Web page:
The American Jewish journalist and photographer Ruth Gruber, who died on Thursday, November 17 at age 105, had the knack of being at the right place at the right time to change history. As an eyewitness when the Exodus 1947 ship entered Haifa harbor after being attacked by England’s Royal Navy, Gruber followed the path of the refugees who had survived concentration camps only to be further tormented by British Mandate Palestine. When these British officers shipped the Jews back to Germany, Gruber snapped images of the defiant voyagers trapped in a wire cage topped with barbed wire under a Union Jack flag upon which they had drawn a swastika.
As Gruber told “American Photo Magazine” in 2012: “These were Jews the world had never seen before. They were going to live. They showed me what it means to fight. Not politically or non-politically, but to fight to survive. I talked to them for a while. They said, ‘Go below. Go see our floating Auschwitz.’”
Gruber’s indelible images of courage against cruel oppression made the front page of the world’s news media. But then, Gruber was never a shrinking violet. Born in Brooklyn to the Russian Jewish immigrants David and Gussie Gruber, as a teenager in 1931, she won a fellowship to study for a Ph.D. at the University of Cologne. There her dissertation advisor assigned her the subject of the then-contemporary author Virginia Woolf. Gruber’s resulting thesis was rediscovered and reprinted decades later as a pioneering feminist analysis of Woolf’s writings. Gruber’s admiration for Woolf was not reciprocated, as the latter noted in her diary for 1935 that “some good German woman sen[t] me a pamphlet on me into which I couldn’t resist looking” and in a letter to her nephew, Woolf complained that she had to receive an “importunate and unfortunate Gerwoman who thinks I can help her with the facts about Women under Democracy — little she knows.”
Returning to America, Gruber frequented Romany Marie’s restaurant in Greenwich Village, a local dive for arts types. Marie Marchand (1885—1961), known as Romany Marie, was of Romanian Jewish and gypsy origin. There Gruber met an Arctic explorer, Vilhjálmur Stefánsson, who arranged for her to accompany an expedition to the Soviet Arctic, and her journalistic adventures began. Gruber’s world travels were always accompanied by a lightweight Hermes typewriter and two cameras, a Leica and Rolleiflex.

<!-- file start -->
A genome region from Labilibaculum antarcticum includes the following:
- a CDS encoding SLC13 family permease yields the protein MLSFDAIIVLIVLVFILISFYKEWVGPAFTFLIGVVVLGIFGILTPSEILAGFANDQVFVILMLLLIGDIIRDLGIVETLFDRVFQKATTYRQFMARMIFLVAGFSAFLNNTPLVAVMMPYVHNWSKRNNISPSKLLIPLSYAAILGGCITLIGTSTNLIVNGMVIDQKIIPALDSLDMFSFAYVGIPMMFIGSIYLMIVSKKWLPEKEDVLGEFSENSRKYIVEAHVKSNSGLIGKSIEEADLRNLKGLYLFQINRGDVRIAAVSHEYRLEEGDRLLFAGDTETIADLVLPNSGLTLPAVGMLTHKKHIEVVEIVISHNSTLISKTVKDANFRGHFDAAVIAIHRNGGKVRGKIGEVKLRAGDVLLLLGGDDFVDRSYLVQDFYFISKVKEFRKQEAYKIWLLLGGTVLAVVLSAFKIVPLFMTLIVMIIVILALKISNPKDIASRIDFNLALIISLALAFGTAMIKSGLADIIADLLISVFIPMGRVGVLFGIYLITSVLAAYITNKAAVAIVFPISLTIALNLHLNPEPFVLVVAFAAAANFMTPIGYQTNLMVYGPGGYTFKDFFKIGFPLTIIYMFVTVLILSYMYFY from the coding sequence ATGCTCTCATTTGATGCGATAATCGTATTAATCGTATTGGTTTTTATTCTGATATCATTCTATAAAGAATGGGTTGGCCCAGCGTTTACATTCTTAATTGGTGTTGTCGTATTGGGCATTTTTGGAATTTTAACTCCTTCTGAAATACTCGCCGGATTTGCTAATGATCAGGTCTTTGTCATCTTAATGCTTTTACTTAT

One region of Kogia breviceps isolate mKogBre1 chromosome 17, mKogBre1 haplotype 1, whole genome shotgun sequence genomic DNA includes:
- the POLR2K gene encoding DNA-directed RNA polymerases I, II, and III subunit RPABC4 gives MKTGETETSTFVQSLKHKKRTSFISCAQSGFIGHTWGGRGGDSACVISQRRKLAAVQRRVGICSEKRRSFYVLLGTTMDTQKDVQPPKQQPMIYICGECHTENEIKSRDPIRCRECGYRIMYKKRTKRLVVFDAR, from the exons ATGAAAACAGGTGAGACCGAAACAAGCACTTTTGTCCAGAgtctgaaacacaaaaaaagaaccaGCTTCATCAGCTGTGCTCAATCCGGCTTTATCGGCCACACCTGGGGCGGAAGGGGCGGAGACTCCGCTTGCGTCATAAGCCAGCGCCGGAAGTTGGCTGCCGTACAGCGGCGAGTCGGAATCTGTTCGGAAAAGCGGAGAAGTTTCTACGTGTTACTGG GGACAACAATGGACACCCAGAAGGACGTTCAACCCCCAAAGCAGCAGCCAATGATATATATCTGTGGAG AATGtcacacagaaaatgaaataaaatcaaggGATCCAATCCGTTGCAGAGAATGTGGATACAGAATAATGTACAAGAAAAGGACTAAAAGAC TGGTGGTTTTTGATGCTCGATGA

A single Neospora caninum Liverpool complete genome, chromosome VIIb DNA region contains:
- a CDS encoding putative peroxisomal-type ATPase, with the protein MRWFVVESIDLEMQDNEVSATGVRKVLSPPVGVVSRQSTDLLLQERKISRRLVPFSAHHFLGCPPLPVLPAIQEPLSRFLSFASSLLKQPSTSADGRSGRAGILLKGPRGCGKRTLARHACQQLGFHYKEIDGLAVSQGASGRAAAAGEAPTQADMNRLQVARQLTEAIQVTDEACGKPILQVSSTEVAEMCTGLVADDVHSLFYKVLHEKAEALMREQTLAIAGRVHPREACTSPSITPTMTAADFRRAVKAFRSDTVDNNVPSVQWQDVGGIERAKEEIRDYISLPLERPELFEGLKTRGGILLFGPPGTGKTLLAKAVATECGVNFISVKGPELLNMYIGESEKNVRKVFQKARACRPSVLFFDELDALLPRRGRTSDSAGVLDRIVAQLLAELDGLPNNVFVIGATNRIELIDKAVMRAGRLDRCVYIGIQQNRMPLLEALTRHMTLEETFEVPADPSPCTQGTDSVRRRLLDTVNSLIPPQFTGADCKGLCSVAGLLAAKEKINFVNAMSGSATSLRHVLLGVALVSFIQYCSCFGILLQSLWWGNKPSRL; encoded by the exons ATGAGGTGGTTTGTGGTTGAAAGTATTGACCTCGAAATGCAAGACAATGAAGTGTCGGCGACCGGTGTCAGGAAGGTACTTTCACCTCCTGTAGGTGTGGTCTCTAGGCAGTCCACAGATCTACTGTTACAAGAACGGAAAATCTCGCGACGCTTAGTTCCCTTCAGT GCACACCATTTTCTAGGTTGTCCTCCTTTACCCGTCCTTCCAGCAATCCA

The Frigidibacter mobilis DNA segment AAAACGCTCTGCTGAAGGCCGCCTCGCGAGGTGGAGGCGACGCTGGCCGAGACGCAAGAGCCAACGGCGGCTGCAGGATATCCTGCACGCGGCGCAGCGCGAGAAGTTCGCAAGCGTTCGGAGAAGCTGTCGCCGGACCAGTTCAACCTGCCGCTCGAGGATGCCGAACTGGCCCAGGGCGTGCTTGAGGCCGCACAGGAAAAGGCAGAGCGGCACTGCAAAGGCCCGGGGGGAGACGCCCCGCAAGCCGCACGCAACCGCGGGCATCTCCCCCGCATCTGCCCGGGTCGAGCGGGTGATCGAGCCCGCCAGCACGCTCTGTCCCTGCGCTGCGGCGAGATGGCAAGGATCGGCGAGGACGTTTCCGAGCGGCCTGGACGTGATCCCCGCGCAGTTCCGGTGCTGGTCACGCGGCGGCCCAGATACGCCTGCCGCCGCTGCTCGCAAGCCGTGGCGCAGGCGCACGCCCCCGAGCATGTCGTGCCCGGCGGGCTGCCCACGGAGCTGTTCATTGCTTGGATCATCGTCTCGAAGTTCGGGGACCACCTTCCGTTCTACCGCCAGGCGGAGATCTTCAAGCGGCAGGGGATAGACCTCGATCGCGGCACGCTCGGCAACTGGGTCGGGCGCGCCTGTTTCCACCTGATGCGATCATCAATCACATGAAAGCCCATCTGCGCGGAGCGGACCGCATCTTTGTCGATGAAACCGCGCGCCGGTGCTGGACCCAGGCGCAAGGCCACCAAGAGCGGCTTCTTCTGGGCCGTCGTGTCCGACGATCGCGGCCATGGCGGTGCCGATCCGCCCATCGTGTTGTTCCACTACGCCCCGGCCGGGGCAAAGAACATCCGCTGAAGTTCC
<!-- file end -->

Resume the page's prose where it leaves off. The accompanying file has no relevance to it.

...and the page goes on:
After World War II’s outbreak, exploring and literary analysis would seem less urgently relevant. Hired as special assistant to U. S. Secretary of the Interior Harold L. Ickes, Gruber was sent to Europe in 1944 to rescue one thousand Jewish refugees and wounded American soldiers from Italy. Gruber’s book “Haven: The Dramatic Story of 1000 World War II Refugees and How They Came to America” was adapted in 2011 as a TV movie starring Natasha Richardson as improbably tall, British version of Gruber. Martin Landau played her father.
Gruber’s postwar reportages ranged widely, from “Felisa Rincon De Gautier: The Mayor of San Juan” (1972), a laudatory portrait of a feminist Puerto Rican politician, to “Raquela: A Woman of Israel” (1978) about the life and loves of Raquela Prywes, an Israeli nurse. As a septuagenarian, Gruber championed an Israeli minority population in “Ethiopian Jews in Rescue: The Exodus of the Ethiopian Jews” (1987), following up with compelling memoirs, “Ahead of Time: My Early Years as a Foreign Correspondent” (1991) and “Witness: One of the Great Correspondents of the Twentieth Century Tells Her Story” (2007).These in turn inspired a 2009 documentary, “Ahead of Time The Extraordinary Journey of Ruth Gruber”. Never publicity shy, graciously hosting interviewers at her Central Park West apartment even past her centenary, Gruber would sometimes play up the role of doting grandmother, as she did with Hadassah Magazine in 2011: “I have four grandchildren: Michael and Lucy Evans, and Joel and Lila Michaels. The girls, of course, are raving beauties and all four are ordinary Jewish geniuses.” Yet perhaps Maya Benton, curator of “Ruth Gruber, Photojournalist” a 2011 exhibit at the International Center of Photography was closer to evoking Gruber’s inner essence of steely fiber when she told NPR that Gruber was “just a badass — no other way describe it.”
Benjamin Ivry is a frequent contributor to the Forward.
This story "Remembering Ruth Gruber — Photographer, Journalist and Symbol of Courage" was written by Benjamin Ivry.